This employee was the 12th person hired in Enterprise Holdings’ German corporate operations, has worked in Washington, D.C. for the last three years, and… appeared on the popular game show Jeopardy on Dec. 17, 2019.
Answer: Who is Dagmar K.?
Nearly 15 years ago Dagmar started her Enterprise career as an administrative assistant at the Germany Corporate office. She proved herself time and again, taking on new roles such as training, building reports and translating. That work ethic and spunk helped earn her transfer over to Washington D.C. when her wife, an oceanographer, received a job opportunity at the National Oceanic and Atmospheric Administration. Her official title is Systems Specialist, but her day-to-day involves a potpourri of tasks to help the Operating Group be more efficient – anything from devising processes to ensure compliance to programming time-saving macros and delving into the data mine to find answers.
Growing up in Bavaria, Dagmar was a self-described “bookish” kid. A constant reader and game player, she continues her quest for knowledge today by playing in regular trivia nights with her Operating Group’s Business Management team. Like any good quiz show contestant, she claims to be “a bottomless repository of random useless facts.”
Not too soon after getting settled in her new country, Dagmar began her quest to be on Jeopardy. After taking an online test, she was selected for an in-person audition in D.C., after which she would be placed in the potential contestant pool for 18 months. Luckily, it was only three months before she received the call to be a contestant. From there, it was several weeks before her taping in Los Angeles.
She used the time to brush up on all things pop culture and America. She thanks her experience at Enterprise for keeping her nimble – and helping her learn U.S. geography.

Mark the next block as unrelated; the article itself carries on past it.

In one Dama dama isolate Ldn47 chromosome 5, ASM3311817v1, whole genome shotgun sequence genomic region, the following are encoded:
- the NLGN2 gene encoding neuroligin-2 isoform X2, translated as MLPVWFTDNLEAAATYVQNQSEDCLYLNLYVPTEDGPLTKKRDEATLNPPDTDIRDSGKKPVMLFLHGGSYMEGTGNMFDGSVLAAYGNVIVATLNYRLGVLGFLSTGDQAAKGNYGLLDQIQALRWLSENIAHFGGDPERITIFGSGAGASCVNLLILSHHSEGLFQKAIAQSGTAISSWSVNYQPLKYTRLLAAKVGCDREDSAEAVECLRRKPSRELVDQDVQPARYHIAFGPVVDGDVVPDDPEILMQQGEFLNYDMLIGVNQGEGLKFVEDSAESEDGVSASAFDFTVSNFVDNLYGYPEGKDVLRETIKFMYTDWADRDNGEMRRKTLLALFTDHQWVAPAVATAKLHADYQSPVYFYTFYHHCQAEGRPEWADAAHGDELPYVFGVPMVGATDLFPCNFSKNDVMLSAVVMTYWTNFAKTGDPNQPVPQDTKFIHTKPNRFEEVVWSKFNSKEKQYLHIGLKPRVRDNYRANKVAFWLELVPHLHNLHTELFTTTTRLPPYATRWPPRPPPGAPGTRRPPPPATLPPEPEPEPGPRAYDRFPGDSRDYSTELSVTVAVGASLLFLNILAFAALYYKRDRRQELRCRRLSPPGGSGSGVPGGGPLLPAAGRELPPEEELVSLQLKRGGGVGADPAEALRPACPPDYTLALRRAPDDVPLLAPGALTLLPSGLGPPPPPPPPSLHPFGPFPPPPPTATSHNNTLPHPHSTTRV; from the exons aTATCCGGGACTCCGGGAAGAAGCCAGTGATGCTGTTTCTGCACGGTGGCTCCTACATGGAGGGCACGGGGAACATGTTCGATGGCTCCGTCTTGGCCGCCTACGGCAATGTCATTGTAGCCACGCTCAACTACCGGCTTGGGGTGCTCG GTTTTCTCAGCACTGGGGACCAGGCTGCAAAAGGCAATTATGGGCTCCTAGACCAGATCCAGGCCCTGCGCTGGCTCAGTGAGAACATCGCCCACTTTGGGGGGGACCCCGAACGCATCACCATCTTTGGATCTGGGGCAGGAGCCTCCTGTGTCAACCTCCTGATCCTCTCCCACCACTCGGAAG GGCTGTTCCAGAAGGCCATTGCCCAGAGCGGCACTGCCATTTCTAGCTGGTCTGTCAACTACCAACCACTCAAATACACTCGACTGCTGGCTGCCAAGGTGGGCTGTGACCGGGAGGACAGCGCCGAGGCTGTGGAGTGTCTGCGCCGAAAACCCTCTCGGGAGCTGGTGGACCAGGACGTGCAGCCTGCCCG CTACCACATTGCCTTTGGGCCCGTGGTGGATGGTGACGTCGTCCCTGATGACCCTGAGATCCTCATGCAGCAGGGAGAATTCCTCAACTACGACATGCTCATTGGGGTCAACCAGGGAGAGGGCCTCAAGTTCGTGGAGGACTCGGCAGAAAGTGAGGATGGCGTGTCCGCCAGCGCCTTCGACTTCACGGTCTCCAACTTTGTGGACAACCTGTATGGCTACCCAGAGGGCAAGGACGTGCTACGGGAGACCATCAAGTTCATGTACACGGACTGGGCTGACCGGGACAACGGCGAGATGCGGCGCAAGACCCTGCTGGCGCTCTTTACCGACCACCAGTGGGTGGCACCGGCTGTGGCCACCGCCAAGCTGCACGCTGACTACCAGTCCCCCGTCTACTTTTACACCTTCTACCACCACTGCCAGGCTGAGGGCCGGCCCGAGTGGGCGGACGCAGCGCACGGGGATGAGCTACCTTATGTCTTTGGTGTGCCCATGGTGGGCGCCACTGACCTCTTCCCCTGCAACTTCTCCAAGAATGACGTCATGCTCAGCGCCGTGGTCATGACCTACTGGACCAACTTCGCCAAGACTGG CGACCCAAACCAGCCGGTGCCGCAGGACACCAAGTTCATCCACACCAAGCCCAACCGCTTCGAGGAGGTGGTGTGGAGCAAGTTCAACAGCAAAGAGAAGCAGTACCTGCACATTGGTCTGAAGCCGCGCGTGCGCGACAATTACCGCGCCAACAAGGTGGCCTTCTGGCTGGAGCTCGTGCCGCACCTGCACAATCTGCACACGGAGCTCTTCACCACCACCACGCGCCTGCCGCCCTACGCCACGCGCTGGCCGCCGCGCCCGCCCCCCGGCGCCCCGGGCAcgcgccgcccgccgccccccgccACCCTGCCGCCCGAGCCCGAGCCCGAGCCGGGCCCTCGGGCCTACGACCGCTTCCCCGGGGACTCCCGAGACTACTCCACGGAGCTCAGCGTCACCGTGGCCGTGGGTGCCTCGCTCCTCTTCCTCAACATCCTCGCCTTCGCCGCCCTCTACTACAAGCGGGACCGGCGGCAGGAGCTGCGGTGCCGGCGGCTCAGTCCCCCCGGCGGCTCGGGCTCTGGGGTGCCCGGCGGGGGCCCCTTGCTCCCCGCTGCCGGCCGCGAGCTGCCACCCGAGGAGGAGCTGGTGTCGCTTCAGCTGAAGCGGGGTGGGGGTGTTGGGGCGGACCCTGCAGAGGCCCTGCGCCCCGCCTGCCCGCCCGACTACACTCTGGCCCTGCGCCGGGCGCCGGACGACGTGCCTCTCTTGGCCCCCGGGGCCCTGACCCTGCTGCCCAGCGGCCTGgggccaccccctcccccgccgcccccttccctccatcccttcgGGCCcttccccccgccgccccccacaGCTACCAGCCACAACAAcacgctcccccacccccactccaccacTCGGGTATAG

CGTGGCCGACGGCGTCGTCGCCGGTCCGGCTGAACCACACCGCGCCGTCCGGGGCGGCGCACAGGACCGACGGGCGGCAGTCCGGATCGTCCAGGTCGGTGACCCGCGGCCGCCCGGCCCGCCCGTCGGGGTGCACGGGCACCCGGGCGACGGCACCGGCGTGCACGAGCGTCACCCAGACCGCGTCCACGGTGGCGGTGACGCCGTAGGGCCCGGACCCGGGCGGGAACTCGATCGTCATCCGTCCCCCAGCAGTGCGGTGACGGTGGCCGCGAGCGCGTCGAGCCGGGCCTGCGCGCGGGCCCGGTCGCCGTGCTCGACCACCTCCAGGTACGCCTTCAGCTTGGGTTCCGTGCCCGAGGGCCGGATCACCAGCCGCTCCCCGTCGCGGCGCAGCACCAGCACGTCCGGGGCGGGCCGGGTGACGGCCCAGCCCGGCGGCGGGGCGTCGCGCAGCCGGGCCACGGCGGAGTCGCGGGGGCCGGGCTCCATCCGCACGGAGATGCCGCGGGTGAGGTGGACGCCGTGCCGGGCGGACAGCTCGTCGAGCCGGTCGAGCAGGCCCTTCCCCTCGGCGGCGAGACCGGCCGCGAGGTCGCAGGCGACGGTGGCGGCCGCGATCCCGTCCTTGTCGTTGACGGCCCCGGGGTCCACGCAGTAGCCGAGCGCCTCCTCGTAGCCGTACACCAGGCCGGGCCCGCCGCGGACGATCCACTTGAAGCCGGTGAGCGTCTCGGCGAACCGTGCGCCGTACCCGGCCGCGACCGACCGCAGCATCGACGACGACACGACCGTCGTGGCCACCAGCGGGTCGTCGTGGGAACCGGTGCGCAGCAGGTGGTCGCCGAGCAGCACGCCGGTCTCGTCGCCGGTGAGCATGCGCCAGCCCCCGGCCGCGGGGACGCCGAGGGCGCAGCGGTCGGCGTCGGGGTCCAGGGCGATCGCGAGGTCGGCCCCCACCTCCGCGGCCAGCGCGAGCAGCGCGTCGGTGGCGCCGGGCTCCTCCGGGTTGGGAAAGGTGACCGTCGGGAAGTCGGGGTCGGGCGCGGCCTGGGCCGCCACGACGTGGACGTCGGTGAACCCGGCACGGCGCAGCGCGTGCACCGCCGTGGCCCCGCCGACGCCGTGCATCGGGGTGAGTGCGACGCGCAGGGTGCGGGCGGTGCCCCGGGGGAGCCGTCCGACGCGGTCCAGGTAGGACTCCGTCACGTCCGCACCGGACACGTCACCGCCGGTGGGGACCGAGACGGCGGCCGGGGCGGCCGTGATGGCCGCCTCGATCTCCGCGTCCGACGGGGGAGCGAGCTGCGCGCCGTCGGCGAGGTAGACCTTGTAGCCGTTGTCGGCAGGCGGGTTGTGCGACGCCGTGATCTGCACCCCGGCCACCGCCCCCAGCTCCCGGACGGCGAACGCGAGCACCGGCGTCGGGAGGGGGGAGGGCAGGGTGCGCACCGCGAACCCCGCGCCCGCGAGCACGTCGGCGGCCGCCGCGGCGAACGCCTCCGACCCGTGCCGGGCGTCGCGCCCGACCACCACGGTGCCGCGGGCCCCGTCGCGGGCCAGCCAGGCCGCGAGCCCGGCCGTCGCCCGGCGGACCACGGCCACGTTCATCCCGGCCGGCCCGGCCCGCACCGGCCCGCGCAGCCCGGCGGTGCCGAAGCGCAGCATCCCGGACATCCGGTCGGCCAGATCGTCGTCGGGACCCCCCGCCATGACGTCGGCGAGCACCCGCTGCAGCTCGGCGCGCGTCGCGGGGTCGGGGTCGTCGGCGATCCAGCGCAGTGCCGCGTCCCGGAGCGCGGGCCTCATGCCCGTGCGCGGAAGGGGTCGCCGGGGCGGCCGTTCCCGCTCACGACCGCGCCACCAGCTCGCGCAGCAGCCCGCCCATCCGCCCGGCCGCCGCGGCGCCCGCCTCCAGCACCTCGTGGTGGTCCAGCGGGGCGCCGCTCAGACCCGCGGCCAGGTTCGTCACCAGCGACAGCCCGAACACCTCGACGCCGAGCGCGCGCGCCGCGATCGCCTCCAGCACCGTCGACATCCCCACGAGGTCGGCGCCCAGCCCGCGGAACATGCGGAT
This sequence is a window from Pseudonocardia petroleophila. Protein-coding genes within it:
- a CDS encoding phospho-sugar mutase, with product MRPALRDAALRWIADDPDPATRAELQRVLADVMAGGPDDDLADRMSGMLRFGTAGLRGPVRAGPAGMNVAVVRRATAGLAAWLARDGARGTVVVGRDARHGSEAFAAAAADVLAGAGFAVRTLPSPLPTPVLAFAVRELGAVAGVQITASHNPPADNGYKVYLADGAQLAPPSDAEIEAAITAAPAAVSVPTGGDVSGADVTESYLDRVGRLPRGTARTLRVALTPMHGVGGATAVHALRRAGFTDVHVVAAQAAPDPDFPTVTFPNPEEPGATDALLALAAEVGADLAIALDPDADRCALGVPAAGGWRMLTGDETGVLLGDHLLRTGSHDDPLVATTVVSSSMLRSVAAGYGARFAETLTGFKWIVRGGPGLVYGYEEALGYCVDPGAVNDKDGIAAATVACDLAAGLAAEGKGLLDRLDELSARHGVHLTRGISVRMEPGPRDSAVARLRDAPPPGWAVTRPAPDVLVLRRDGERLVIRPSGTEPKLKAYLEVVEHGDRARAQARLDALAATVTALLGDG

“My work has always been incredibly diverse and varied, so I’m used to staying on my toes, which was helpful when the cameras started rolling,” says Dagmar. “The last few months before the taping I was helping the logistics team with licenses and titles. Since I didn’t grow up in the U.S., I used it as an exercise to memorize the states and their capitals.”
This wasn’t the first time Dagmar appeared on the famous game show. In college she was a contestant on the German version of Jeopardy, and even made it to the coveted “returning champion” spot once.
Though leading going into the final clue, Dagmar was stumped on a U.S. history question, which prevented her from winning and advancing to another episode. But it didn’t dampen her experience – nor her sliver of celebrity status among her coworkers, who held a small viewing party in her honor.
“When you’re up on the stage, it goes fast,” she says. “You have no time to think before buzzing in. It makes me much more sympathetic to the contestants when I watch now!”
And while she’ll now never forget Louisa Ann Swain was the first woman to vote in the U.S. in 1870, she’ll also forever remember her journey to get to that moment.
“The whole experience felt like it was over in a blink,” Dagmar says. “But I did come home with a ton of memories, some fun new connections and Alex Trebek’s cold!”